The bounce in global equities and the US dollar is relatively large in comparison with the cooling of the volatility index (VIX). It would suggest that there is still a fairly large amount of fear still in the markets, and until that dissipates it would be wise to avoid going long the indices or the greenback.
Buying the dip works well when the economic and political outlook appears to be positive, but given the uncertainty that surrounds Donald Trump you can see why we have only seen a small drop in the VIX. The scandal in Washing DC hasn’t gone away and neither has trader’s nerves. Going long too soon could prove to be costly.
A political scandal of this scale is going to stay hanging over Mr Trump for some time, and even if nothing comes of it in the end, it’s going to be a long and drawn out process. Having this story lingering away will be enough to unsettle traders.
The dip in US jobless claims from 236,000 to 232,000 that was announced yesterday, along with the surge in the Philly Fed manufacturing report from 22 in April to 38.8 in May adds weight to the economic argument for a rate hike next month. The probability of a hike remains high, but it has been in retreat recently. It would be a very risky move by the Fed to raise interest rates while the political landscape isn’t very stable.
Later today the UK will release the Confederation of British Industry (CBI) industrial order expectations for the month of May, the consensus is for a reading of 4, and that compares with a reading of 4 in April. The impressive UK retail sales report yesterday, coupled with the decline in unemployment and a jump in inflation during the week paints a rosy picture of the British economy. The positive run of economic indicators from the UK would have been welcomed by some members of the monetary policy committee (MPC) more than others.
The eurozone will report the consumer confidence announcement this afternoon, and traders are expecting a reading of -3 for May, and that would be a slight improvement from April’s reading of -4. The CPI figures during the week showed that the headline figure is currently at 1.9%, which is probably too close for comfort for Mario Draghi, seeing as the European Central Bank’s (ECB) target is 2%.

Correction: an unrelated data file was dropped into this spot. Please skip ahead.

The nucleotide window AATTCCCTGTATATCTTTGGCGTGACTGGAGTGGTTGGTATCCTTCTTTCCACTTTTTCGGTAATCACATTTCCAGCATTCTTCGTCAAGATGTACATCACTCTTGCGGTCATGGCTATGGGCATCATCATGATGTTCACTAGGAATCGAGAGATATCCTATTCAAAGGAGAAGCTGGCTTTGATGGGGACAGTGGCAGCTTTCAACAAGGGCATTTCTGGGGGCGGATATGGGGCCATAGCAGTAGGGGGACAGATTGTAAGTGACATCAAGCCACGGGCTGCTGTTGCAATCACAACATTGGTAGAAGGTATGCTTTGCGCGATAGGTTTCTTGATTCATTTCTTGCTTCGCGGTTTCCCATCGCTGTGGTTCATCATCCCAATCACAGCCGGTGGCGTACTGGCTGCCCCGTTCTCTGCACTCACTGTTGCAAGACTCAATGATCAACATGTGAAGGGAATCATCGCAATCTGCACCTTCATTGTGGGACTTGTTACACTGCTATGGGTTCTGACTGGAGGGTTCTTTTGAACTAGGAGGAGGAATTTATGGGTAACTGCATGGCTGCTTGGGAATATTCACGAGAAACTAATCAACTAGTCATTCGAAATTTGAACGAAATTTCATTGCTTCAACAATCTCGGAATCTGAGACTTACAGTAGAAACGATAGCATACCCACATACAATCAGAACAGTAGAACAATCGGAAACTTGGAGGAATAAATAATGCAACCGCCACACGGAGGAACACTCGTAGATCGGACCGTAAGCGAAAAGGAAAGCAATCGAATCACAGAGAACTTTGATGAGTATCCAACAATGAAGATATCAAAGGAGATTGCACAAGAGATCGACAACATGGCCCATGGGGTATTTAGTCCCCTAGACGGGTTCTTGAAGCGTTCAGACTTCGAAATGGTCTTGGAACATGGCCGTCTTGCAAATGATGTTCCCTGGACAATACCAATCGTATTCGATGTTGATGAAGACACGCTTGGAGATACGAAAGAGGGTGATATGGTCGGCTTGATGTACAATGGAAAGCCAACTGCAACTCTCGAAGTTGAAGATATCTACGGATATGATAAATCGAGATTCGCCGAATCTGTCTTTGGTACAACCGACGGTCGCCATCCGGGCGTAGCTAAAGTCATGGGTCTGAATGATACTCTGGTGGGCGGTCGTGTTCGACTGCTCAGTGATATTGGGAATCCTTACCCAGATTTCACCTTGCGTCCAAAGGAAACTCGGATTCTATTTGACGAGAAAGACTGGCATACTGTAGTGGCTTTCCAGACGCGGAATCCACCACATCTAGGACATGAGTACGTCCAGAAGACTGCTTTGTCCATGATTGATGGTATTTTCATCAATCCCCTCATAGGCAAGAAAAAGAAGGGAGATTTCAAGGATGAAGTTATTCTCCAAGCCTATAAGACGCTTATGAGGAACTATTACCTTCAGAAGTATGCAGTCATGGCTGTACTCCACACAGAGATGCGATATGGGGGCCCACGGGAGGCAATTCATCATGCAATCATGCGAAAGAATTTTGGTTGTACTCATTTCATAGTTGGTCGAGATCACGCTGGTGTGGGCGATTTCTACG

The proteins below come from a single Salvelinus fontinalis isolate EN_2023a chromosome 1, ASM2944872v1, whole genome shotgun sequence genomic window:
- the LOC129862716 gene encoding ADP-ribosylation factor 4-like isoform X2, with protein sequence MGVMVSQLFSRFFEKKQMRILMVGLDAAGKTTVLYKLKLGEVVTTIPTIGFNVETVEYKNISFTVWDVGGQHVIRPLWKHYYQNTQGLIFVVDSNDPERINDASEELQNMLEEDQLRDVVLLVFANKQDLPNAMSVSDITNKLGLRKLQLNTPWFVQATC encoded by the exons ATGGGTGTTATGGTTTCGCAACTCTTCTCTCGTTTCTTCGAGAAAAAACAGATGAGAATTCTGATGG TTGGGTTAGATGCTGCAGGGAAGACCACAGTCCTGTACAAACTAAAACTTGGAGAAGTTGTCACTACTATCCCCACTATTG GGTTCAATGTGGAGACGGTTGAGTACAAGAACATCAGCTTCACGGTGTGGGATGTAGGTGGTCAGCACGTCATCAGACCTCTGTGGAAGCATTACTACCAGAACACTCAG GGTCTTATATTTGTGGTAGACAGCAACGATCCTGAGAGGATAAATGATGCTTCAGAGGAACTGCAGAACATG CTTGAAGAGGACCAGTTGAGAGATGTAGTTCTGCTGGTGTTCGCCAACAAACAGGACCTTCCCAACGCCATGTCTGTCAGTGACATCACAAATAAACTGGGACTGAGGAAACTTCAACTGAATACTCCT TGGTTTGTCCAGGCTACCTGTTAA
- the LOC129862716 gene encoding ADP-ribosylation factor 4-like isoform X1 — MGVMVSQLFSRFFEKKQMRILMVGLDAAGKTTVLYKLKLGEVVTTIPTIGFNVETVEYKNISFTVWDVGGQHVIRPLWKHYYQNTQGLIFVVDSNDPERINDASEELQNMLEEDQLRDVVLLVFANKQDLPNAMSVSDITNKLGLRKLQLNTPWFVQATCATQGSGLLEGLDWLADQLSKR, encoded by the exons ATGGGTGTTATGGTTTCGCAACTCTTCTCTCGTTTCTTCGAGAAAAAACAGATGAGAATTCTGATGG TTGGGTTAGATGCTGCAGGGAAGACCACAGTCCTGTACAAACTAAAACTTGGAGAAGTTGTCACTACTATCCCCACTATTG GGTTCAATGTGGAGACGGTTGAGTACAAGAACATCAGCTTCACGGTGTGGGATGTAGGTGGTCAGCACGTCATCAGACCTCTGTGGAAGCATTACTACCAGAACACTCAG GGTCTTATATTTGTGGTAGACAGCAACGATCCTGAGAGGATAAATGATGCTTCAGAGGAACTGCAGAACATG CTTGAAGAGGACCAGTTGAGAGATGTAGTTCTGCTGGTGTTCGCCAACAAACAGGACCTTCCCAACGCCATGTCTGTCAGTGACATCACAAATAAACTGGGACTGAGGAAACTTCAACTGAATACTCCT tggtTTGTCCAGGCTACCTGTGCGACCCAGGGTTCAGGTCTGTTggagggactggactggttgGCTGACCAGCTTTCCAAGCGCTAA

EURUSD – the upward trend is still in place and the next levels to watch for are 1.12 and 1.13. Support could be found at 1.1020, but should we go through it the next level to watch will be 1.0950.
GBPUSD – while it holds above 1.2840 another attempt on 1.30 seems likely, and beyond that traders will look to this week’s high of 1.3047 (a level not seen since September), and then onto 1.3120. The next level of support below 1.2840 is 1 2750, and should we go below that we could fall back to the 1.26 region.
EURGBP – while the support at 0.8524 holds a move towards 0.86 (the 200-day MA) seems probably. A close above that mark will bring 0.8720 into play. A break below 0.8524 will put 0.8457 on the radar.
USDJPY – 111.60 is acting as resistance and if it can’t be taken out a move down to 110.20 is possible, and should we go through that level it will bring 109.78 (the 200-day MA) into play. A move above 111.60 will put 112.40 and 113 on the map.
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Disclaimer: CMC Markets is an execution-only service provider. The material (whether or not it states any opinions) is for general information purposes only, and does not take into account your personal circumstances or objectives. Nothing in this material is (or should be considered to be) financial, investment or other advice on which reliance should be placed. No opinion given in the material constitutes a recommendation by CMC Markets or the author that any particular investment, security, transaction or investment strategy is suitable for any specific person. The material has not been prepared in accordance with legal requirements designed to promote the independence of investment research. Although we are not specifically prevented from dealing before providing this material, we do not seek to take advantage of the material prior to its dissemination.